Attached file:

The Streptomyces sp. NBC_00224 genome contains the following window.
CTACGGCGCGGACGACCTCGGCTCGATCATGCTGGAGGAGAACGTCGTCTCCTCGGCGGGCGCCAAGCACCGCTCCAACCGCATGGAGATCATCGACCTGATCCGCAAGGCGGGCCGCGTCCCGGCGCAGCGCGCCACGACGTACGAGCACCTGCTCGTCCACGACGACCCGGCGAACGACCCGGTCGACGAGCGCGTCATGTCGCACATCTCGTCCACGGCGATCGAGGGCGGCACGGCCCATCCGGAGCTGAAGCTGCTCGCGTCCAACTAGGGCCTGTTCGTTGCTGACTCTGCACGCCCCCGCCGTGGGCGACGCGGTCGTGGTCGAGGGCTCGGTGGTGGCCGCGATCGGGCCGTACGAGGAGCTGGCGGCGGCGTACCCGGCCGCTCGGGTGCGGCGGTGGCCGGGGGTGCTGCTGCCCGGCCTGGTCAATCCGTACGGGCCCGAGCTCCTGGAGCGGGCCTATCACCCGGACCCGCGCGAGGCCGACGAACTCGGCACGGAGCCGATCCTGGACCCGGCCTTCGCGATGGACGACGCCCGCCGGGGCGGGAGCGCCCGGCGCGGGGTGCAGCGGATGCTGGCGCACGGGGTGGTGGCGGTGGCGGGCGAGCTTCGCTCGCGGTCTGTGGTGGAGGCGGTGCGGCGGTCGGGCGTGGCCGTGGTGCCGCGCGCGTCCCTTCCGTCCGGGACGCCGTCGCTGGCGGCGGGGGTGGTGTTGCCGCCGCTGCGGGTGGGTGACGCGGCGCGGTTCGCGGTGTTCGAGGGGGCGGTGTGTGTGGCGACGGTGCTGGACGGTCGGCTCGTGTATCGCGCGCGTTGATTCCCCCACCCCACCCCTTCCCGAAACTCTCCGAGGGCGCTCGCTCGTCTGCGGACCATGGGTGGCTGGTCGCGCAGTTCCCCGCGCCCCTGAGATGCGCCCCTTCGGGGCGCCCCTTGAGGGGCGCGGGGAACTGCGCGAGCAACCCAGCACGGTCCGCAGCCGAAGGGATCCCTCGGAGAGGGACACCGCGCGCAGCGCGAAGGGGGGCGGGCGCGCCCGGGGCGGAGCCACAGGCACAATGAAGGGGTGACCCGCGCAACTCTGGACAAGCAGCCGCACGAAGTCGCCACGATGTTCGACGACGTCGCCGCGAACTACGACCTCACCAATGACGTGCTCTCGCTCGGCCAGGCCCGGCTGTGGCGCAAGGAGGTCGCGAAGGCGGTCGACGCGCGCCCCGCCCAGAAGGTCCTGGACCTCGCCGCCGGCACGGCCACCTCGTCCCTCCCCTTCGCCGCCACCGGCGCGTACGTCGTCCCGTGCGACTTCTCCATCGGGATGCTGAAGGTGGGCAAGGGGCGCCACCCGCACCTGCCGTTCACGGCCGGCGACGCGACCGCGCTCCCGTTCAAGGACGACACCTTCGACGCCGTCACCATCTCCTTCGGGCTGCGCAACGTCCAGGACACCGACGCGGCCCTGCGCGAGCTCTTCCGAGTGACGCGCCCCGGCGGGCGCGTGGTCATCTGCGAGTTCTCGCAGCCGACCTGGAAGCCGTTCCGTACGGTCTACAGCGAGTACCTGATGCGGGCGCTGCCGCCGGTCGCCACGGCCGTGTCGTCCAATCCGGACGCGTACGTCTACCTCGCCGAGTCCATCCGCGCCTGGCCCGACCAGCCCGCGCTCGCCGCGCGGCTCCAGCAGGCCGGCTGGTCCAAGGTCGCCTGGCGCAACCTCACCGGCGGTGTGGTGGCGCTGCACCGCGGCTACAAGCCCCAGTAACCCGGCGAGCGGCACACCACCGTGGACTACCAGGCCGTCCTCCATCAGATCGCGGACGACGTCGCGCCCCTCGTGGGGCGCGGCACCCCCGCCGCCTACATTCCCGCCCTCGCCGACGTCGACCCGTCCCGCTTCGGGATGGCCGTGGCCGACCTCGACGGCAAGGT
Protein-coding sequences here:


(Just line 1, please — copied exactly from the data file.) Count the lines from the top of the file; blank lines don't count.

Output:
The Streptomyces sp. NBC_00224 genome contains the following window.